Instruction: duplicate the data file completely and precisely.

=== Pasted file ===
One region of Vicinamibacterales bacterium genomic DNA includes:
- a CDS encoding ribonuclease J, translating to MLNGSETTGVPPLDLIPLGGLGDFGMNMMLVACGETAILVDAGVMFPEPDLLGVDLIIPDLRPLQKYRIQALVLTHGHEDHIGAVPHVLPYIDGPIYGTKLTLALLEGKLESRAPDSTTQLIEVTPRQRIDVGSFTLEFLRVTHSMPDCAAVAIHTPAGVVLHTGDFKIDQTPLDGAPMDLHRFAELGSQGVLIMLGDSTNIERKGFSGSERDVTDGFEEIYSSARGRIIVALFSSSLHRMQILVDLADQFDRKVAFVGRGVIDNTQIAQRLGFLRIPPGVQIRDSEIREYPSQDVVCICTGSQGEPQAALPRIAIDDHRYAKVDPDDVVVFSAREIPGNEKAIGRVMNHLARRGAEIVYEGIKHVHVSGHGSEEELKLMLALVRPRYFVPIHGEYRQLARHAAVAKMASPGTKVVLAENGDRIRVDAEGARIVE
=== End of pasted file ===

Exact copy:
One region of Vicinamibacterales bacterium genomic DNA includes:
- a CDS encoding ribonuclease J, translating to MLNGSETTGVPPLDLIPLGGLGDFGMNMMLVACGETAILVDAGVMFPEPDLLGVDLIIPDLRPLQKYRIQALVLTHGHEDHIGAVPHVLPYIDGPIYGTKLTLALLEGKLESRAPDSTTQLIEVTPRQRIDVGSFTLEFLRVTHSMPDCAAVAIHTPAGVVLHTGDFKIDQTPLDGAPMDLHRFAELGSQGVLIMLGDSTNIERKGFSGSERDVTDGFEEIYSSARGRIIVALFSSSLHRMQILVDLADQFDRKVAFVGRGVIDNTQIAQRLGFLRIPPGVQIRDSEIREYPSQDVVCICTGSQGEPQAALPRIAIDDHRYAKVDPDDVVVFSAREIPGNEKAIGRVMNHLARRGAEIVYEGIKHVHVSGHGSEEELKLMLALVRPRYFVPIHGEYRQLARHAAVAKMASPGTKVVLAENGDRIRVDAEGARIVE